Salaries and Wages Salaries and wages paid to employees are 100% deductible. An issue which arises with salaries and wages occurs more recently in the case of corporate shareholders taking distributions of income from their business without first paying themselves a “reasonable salary.” There is a trend, particularly with the IRS, of assessing payroll tax against corporate shareholders who have paid themselves distributions (draws from the corporation) only. A corporate shareholder should register themselves as an employee of the business and pay themselves a wage. The reason for these payroll tax assessments against shareholders is to discourage shareholders from paying themselves distributions to bypass employer FICA and FUTA taxes against their income. A shareholder may pay themselves a distribution in addition, but the better practice is to pay a regular wage to a corporate shareholder and pay out any other net profits intended for the shareholder at the end of the year as a single wage or bonus pay check which deducts income tax as well as FICA and FUTA taxes. In the case of sole proprietors, DBA’s and single member LLC, an owner need not pay themselves in wages, they may simply take income from their business provided all income tax and self-employment taxes have been paid first. A sole proprietor may write off as business expenses the salaries and wages they report and pay to staff, but they need not pay themselves as a wage earner.
Rent Business rent is straight forward unless you work from home. This expense is relevant to preparing a Profit and Loss and is tricky in a beneficial way if you work from home.
Business Use of Home Whether you rent your home, your apartment, or own your own home or condo, the calculation is the same and is extremely important to the bottom line. Any part of your personal home (be it rented or owned) that is exclusively used for a business purpose is deductible as a business expense. It is recommended that you establish a distinct area of your personal home that is to be used for business and business only. Put your printer, your fax, your supplies, your storage for the business materials, etc. in this area. If you have a second bedroom in your apartment, or a garage or spare bedroom in your home, it is best to use such a space as your business space. Honor the boundaries, not just for you but for tax purposes. Calculate the total square footage of your home. Let’s imagine its 1000 square feet. Now, calculate the total square footage of your home that is now exclusively used for a business purpose – the “office.” In this scenario, let’s imagine the office is 400 square feet of your home. Divide 400 by 1000 to arrive at the percentage of square footage of your home that is used for an exclusive business use. We come to 40%. This means 40% of your rent/mortgage is now a business expense. Likewise, 40% of your home utilities such as gas or electricity is a business expense and may be claimed as such on your Schedule C Profit and Loss. If you have a fax line, or special internet service for your business operations you can probably claim 100% of it, as you probably would not pay for this service unless there was a business need to have and use such equipment. Business Use of Home is claimed on form 8829 of your personal income tax return and is a business expense deduction on your Schedule C. Now, don’t start abusing this by including Hulu, Netflix and cable as a business expense unless you are in the entertainment industry. Be reasonable, be smart, be ethical, be strategic and you will be okay in claiming these expenses.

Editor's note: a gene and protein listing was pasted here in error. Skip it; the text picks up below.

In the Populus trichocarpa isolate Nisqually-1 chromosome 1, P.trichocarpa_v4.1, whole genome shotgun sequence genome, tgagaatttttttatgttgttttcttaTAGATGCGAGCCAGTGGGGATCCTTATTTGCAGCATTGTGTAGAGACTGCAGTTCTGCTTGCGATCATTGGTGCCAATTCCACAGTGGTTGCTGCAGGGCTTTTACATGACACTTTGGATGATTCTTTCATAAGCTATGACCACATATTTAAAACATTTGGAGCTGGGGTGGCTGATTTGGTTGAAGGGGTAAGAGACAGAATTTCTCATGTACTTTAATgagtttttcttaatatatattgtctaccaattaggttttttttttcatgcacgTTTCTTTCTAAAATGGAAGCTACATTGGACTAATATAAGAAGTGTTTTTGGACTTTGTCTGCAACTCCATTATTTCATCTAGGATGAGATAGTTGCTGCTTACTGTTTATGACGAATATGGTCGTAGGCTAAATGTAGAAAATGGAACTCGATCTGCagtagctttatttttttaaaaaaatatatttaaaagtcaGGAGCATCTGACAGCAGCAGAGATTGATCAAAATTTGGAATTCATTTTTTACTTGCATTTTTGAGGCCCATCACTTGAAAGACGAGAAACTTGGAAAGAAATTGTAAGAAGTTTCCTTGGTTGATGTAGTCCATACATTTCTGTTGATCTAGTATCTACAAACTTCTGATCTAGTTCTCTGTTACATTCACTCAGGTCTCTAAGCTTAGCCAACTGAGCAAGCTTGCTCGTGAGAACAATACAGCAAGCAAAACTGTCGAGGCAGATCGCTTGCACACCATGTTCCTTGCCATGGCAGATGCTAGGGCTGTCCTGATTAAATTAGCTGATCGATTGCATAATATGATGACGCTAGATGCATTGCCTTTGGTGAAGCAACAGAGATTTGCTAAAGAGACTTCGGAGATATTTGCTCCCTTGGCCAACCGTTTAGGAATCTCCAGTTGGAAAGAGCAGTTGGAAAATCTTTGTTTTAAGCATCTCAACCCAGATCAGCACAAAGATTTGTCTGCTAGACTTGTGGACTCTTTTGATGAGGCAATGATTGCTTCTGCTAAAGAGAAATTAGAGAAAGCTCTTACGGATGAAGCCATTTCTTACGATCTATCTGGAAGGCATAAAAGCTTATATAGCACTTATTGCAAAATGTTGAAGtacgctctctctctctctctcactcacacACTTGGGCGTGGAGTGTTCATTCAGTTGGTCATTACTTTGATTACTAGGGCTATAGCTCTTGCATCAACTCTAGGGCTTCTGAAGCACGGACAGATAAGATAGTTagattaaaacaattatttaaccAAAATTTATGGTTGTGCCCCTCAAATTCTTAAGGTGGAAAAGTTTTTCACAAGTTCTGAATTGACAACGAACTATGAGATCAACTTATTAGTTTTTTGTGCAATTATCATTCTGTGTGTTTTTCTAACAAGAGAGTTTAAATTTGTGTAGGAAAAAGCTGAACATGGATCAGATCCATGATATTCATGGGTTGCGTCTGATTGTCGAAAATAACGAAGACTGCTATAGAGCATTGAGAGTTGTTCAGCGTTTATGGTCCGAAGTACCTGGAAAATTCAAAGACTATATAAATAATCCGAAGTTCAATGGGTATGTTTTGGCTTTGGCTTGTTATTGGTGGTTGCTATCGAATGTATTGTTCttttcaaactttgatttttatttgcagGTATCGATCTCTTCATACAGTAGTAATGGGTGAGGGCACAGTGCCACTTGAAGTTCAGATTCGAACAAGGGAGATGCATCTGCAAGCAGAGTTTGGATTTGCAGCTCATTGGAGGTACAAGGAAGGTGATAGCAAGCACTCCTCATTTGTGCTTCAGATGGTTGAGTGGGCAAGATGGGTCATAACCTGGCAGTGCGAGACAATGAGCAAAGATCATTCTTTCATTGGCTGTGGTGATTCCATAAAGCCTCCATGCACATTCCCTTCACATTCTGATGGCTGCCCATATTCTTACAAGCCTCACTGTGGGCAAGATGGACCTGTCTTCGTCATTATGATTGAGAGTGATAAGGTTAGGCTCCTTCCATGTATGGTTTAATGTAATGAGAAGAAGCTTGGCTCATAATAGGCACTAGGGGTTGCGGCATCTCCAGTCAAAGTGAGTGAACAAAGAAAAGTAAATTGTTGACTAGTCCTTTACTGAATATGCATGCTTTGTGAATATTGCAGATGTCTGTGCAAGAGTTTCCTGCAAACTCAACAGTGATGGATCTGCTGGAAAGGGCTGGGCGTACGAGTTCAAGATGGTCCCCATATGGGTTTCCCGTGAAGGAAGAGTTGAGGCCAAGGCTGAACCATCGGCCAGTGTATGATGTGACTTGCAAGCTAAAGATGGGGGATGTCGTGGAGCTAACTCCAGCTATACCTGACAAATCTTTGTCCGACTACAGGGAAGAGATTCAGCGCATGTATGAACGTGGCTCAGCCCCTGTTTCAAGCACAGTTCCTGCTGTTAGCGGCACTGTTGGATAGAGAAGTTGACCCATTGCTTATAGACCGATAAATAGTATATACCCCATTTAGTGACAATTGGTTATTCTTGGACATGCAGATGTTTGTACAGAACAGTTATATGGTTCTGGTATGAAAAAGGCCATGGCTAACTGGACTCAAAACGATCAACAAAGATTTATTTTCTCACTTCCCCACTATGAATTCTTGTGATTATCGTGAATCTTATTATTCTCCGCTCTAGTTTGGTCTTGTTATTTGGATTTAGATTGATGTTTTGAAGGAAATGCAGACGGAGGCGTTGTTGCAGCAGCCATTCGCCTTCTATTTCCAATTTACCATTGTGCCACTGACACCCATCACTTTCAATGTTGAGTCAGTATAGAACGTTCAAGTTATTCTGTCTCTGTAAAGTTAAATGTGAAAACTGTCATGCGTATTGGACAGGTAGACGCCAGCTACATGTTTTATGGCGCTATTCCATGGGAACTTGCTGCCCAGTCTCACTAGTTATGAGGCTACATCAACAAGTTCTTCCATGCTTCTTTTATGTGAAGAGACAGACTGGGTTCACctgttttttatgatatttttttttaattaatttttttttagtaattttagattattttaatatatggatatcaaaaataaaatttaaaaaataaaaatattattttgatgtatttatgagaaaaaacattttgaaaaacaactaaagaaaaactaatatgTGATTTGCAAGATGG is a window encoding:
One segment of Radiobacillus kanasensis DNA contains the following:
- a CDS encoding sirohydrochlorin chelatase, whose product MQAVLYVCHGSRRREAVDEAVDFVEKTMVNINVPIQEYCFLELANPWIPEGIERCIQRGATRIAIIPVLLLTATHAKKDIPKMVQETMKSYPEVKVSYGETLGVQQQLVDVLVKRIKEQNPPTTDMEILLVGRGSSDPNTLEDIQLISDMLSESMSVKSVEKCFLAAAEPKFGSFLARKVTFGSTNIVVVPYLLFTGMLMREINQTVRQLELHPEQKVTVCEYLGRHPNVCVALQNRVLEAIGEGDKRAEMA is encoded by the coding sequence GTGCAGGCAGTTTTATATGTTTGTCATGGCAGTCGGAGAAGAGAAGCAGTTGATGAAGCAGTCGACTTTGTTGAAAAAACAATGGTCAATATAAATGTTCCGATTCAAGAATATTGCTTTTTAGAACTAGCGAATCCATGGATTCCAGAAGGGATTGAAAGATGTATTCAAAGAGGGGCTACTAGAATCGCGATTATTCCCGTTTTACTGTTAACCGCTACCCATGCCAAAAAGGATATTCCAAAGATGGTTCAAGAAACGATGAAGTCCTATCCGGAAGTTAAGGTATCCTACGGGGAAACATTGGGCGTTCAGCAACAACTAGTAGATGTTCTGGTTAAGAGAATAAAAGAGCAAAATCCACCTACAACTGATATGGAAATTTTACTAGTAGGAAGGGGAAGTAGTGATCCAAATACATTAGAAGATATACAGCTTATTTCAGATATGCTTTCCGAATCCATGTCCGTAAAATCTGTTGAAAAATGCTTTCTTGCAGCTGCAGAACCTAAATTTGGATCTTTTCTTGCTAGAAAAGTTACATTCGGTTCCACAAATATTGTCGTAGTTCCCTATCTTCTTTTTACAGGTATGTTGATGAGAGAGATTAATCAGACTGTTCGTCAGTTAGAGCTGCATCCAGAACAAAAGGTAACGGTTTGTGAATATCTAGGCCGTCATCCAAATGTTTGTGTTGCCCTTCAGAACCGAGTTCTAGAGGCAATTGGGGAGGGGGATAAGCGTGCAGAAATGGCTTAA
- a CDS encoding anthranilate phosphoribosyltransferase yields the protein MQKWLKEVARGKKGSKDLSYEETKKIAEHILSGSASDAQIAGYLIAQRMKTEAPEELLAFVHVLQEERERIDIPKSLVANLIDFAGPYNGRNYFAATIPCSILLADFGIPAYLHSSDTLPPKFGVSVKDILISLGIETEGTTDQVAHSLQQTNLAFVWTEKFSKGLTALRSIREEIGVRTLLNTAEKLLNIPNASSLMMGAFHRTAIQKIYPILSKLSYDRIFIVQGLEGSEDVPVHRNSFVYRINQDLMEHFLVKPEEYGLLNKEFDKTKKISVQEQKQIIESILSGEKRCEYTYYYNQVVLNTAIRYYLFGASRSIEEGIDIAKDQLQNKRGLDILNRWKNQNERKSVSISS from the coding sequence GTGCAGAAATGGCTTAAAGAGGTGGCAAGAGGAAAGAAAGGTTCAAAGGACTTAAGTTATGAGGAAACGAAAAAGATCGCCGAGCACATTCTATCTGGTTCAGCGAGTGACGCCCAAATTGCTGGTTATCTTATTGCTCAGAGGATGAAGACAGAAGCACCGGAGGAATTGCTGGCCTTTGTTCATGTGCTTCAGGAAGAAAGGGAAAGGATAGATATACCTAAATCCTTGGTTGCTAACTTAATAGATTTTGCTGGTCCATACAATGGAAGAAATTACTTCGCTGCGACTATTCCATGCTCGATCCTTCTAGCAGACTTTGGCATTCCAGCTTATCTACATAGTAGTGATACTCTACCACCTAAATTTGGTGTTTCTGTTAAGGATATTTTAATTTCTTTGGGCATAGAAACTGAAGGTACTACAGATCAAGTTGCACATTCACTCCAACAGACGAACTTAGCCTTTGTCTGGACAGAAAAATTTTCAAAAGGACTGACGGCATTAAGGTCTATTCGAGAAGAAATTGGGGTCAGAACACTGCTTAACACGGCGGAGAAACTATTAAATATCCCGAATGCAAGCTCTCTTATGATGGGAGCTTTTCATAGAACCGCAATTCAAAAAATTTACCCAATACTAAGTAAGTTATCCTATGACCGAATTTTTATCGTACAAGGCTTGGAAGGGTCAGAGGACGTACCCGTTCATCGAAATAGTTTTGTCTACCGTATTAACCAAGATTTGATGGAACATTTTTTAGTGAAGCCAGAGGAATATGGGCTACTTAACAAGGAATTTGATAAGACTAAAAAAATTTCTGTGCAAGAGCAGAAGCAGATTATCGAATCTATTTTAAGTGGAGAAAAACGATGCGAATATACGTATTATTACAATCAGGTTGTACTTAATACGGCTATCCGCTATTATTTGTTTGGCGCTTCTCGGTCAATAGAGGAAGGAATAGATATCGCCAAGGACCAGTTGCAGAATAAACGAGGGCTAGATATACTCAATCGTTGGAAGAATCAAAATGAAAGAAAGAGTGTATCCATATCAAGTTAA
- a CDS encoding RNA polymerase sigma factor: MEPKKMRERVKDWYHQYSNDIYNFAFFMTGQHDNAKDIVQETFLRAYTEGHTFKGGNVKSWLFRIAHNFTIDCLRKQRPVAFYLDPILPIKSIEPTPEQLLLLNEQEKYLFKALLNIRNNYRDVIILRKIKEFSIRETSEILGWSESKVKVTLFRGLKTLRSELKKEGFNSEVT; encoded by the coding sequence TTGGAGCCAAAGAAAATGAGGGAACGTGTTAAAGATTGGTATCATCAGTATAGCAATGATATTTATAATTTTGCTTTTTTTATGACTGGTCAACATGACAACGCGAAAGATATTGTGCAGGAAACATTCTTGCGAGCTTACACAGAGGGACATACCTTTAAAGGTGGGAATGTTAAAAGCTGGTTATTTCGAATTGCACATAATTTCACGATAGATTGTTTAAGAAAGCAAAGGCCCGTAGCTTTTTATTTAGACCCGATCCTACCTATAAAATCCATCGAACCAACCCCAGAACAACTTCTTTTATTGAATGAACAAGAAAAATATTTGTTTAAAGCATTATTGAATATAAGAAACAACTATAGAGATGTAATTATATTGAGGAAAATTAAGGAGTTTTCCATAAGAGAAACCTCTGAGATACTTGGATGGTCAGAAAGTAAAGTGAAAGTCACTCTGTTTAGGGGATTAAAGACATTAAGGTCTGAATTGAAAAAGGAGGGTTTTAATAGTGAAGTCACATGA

Mileage Mileage is a red flag for most revenue officers, collections agents and examiners. The best advice is to carry and maintain a mileage log of travel for business. Track the date you traveled in your personal vehicle, the number of miles you traveled and the purpose of the travel. It is also worthwhile to note that you may not claim travel commuting from home to your office. Business travel is travel to a destination you must visit to conduct business beyond your normal commute from home to office and office back to home. Business travel does not include travel from home to your office to conduct business.
For example, if you have an office but must visit sites to earn new clients, the travel from your office to the prospective client are business miles which should be recorded in a business mileage log. If you have a prospective client that is closer to your home than your office, thus you opt to travel from home to the client then back to your office, the miles to the client from home are business miles. Arguably the miles from the client to your office are also business miles; however, the miles from your office back home are not business miles, nor are the miles from home to your office the following day.
PAYING CURRENT TAX AS A KEY TO MINIMIZING PAYMENTS FOR BACK TAX